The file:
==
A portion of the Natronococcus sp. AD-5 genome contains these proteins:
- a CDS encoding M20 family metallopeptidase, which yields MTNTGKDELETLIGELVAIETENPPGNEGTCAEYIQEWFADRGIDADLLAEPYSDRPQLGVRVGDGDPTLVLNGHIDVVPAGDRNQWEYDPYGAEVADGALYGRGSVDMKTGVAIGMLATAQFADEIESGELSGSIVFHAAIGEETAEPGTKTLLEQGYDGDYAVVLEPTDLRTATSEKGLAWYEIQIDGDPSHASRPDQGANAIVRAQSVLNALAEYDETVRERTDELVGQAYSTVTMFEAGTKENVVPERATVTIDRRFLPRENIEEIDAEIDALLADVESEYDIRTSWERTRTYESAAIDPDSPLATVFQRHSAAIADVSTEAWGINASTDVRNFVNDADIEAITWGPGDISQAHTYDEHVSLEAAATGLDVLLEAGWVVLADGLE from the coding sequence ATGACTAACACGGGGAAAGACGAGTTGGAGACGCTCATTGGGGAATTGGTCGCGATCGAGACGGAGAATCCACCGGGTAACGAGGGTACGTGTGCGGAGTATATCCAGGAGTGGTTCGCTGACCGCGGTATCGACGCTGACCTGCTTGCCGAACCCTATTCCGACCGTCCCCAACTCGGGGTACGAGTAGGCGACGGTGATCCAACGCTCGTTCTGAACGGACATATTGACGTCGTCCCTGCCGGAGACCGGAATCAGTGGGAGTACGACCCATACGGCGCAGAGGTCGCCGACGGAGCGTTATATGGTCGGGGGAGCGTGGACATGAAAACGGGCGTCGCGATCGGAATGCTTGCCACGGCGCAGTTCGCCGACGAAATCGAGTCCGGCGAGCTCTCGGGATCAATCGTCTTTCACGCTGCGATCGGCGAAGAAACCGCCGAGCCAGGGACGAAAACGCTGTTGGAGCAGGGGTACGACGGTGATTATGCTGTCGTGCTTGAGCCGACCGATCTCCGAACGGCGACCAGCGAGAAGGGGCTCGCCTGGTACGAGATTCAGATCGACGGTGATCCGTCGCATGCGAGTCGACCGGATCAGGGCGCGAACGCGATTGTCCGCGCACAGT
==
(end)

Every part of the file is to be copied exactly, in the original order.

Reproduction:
A portion of the Natronococcus sp. AD-5 genome contains these proteins:
- a CDS encoding M20 family metallopeptidase, which yields MTNTGKDELETLIGELVAIETENPPGNEGTCAEYIQEWFADRGIDADLLAEPYSDRPQLGVRVGDGDPTLVLNGHIDVVPAGDRNQWEYDPYGAEVADGALYGRGSVDMKTGVAIGMLATAQFADEIESGELSGSIVFHAAIGEETAEPGTKTLLEQGYDGDYAVVLEPTDLRTATSEKGLAWYEIQIDGDPSHASRPDQGANAIVRAQSVLNALAEYDETVRERTDELVGQAYSTVTMFEAGTKENVVPERATVTIDRRFLPRENIEEIDAEIDALLADVESEYDIRTSWERTRTYESAAIDPDSPLATVFQRHSAAIADVSTEAWGINASTDVRNFVNDADIEAITWGPGDISQAHTYDEHVSLEAAATGLDVLLEAGWVVLADGLE from the coding sequence ATGACTAACACGGGGAAAGACGAGTTGGAGACGCTCATTGGGGAATTGGTCGCGATCGAGACGGAGAATCCACCGGGTAACGAGGGTACGTGTGCGGAGTATATCCAGGAGTGGTTCGCTGACCGCGGTATCGACGCTGACCTGCTTGCCGAACCCTATTCCGACCGTCCCCAACTCGGGGTACGAGTAGGCGACGGTGATCCAACGCTCGTTCTGAACGGACATATTGACGTCGTCCCTGCCGGAGACCGGAATCAGTGGGAGTACGACCCATACGGCGCAGAGGTCGCCGACGGAGCGTTATATGGTCGGGGGAGCGTGGACATGAAAACGGGCGTCGCGATCGGAATGCTTGCCACGGCGCAGTTCGCCGACGAAATCGAGTCCGGCGAGCTCTCGGGATCAATCGTCTTTCACGCTGCGATCGGCGAAGAAACCGCCGAGCCAGGGACGAAAACGCTGTTGGAGCAGGGGTACGACGGTGATTATGCTGTCGTGCTTGAGCCGACCGATCTCCGAACGGCGACCAGCGAGAAGGGGCTCGCCTGGTACGAGATTCAGATCGACGGTGATCCGTCGCATGCGAGTCGACCGGATCAGGGCGCGAACGCGATTGTCCGCGCACAGT